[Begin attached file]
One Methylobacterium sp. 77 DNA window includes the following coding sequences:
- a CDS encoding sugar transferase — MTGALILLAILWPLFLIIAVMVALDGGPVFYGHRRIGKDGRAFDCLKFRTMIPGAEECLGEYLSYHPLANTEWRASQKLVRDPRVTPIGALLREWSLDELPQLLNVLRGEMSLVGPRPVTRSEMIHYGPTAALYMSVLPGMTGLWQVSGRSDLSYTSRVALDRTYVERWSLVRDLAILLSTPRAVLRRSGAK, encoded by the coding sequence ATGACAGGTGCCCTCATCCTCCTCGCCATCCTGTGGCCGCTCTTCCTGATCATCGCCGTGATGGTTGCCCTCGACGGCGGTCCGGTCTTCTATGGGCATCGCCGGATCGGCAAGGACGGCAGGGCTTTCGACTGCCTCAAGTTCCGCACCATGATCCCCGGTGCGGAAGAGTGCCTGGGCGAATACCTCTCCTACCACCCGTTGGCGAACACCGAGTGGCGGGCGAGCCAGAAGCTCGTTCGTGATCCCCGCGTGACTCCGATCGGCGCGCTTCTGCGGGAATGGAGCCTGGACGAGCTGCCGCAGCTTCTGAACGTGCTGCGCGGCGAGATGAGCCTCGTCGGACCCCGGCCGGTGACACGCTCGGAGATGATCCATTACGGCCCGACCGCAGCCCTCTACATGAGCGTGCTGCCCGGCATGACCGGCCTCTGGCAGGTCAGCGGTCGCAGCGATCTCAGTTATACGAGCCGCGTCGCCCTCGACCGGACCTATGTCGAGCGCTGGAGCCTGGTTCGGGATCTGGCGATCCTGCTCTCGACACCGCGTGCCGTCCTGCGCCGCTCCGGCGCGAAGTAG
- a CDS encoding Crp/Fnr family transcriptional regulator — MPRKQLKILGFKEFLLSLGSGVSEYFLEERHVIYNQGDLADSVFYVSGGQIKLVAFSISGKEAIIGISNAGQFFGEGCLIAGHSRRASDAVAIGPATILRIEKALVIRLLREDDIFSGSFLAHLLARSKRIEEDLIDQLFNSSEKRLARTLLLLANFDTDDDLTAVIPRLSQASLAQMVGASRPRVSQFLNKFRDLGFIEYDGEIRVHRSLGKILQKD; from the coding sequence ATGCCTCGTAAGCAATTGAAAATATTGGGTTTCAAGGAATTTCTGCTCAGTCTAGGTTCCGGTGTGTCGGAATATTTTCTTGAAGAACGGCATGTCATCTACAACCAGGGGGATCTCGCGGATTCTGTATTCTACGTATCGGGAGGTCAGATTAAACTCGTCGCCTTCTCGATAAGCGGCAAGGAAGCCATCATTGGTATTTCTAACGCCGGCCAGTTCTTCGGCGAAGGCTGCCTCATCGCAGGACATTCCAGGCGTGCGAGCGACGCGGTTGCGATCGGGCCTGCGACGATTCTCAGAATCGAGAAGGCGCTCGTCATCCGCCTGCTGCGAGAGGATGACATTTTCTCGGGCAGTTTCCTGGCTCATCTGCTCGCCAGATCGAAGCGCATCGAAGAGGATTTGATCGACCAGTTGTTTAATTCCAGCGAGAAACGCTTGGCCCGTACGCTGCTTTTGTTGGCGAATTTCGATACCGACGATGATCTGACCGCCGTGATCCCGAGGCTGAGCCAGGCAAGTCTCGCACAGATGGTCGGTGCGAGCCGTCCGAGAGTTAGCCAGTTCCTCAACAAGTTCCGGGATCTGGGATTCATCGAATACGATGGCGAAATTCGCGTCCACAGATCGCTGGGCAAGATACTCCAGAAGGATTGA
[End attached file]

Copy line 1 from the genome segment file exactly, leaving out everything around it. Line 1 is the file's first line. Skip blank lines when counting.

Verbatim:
One Methylobacterium sp. 77 DNA window includes the following coding sequences: